Flo: See, what you must understand is there’s a lot happening, but you’ll never know it because as long as we allow media, at our expense, to go their own merry way and ignore our kind of women, we wouldn’t know what was going on no matter how much was happening. One of the reasons we’re ignorant is because we’re treated like mushrooms… kept in the dark, piled over with shit and we grow fine. And we contribute because we continually buy the products that run the media-network -especially with Procter and Gamble, General Foods and all that stuff.
Issues: You think media excludes women from the power structure?
Flo: Why would they include us in the power structure when by leaving us out, they have one less crowd to worry about? Now, if they decide, because Jesse Helms is so anti-women and anti media, to recruit us to join them to fight the right wing, we might get some results… but, right now they treat us like enemies. Although we may soon be the only friends they have, between one group and another, Ted Turner, Jesse Helms and all these other entrepreneurs and merger makers, but it certainly won’t be because we were politically astute enough to press our point at this moment.
Issues: The women’s movement has been criticized for being a white, middle class women’s movement and I think I can speak for all of us, we don’t want it to be so. Somehow, we’ve failed to reach black women. Why haven’t we been able to reach, not just black women, but women of color in general?
Flo: Because you’re white. I think more because you’re white than because the issues don’t interest them. In other words, I think they’re more suspicious of racism in white people than they are of sexism in the community in general and I think it’s dumb because I think I’m smarter than most white people and I also think that’s because I’m a lawyer and I’m very self assured. No matter how powerful and rich and anything else that black people are, they return to a sense of powerlessness and feeling victimized when they talk to white people. They know that black people (black men especially) can be doing them in, but they don’t have the same sense of mistrust for black people. Why should blacks trust whites? After all, black people went into the labor movement and wound up getting trashed by unions that won’t let ’em come in; and they are very accustomed to helping people when they’re trying 18 to be powerful politically and then being left out and trashed. The women’s movement has been no different -no better- and in fact, worse, because women are very racist from the git go. Socialists that dominated the labor movement were a little smarter and were a little more understanding of racism in a philosophical way. But the women in the feminist community were only politicized as far as sexism went arid not politicized as far as racism or classicism to the same extent. How many people work on your magazine?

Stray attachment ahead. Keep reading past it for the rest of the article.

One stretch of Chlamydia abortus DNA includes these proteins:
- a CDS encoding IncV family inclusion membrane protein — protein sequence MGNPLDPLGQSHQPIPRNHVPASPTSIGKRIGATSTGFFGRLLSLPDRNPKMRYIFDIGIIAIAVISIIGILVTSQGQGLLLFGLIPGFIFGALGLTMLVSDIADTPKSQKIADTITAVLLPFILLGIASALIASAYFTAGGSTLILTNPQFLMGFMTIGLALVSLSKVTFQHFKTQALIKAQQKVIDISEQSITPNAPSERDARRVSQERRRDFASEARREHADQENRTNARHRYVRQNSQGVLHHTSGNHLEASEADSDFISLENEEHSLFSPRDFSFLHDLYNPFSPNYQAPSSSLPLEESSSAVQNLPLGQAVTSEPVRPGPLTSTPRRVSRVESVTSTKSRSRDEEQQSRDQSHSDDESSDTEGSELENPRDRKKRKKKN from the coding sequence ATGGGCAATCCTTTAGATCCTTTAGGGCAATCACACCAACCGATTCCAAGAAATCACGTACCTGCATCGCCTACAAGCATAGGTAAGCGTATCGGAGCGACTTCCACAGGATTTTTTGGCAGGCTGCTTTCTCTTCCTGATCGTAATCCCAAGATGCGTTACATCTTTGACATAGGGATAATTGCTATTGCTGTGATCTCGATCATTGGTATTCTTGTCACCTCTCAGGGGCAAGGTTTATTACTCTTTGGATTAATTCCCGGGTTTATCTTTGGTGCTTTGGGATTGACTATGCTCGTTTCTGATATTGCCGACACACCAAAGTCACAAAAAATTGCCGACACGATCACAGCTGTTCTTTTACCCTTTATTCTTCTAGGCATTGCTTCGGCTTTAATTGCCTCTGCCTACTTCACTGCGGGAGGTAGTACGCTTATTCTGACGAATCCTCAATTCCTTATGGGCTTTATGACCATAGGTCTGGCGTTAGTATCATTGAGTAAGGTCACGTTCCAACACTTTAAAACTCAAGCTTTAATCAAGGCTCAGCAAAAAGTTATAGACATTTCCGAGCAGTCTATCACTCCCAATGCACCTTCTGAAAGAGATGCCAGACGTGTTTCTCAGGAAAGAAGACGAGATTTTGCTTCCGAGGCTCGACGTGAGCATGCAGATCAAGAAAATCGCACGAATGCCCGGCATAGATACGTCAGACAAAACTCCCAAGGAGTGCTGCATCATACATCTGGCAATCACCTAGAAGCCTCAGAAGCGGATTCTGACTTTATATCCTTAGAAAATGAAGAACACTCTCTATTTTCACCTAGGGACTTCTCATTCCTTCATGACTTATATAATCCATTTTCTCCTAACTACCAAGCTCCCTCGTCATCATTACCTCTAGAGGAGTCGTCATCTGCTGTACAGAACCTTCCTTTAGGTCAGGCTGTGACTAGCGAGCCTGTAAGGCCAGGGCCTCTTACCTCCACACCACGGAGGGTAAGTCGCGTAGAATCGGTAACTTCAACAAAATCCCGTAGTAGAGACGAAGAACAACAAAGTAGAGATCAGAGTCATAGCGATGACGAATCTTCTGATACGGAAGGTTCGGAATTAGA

Flo: How many black women do you have?
Issues: We have a lot of black women at CHOICES, in every area and in all capacities. We aren’t really a magazine publisher. CHOICES is a women’s medical center and we decided to put out On the Issues because we believe in putting a large part of our profits back into the women’s movement. Besides, we believe there is very little right now in the way of a real feminist publication that deals with a wide range of social, medical and political issues from a feminist perspective the way ours does.
Flo: But you see, if you took a black woman working in the center and you put her on the magazine, then that would be evidence that you’re interested in black people. See, in other words, when it gets to the “goodies” they find they are invited, but they are not served.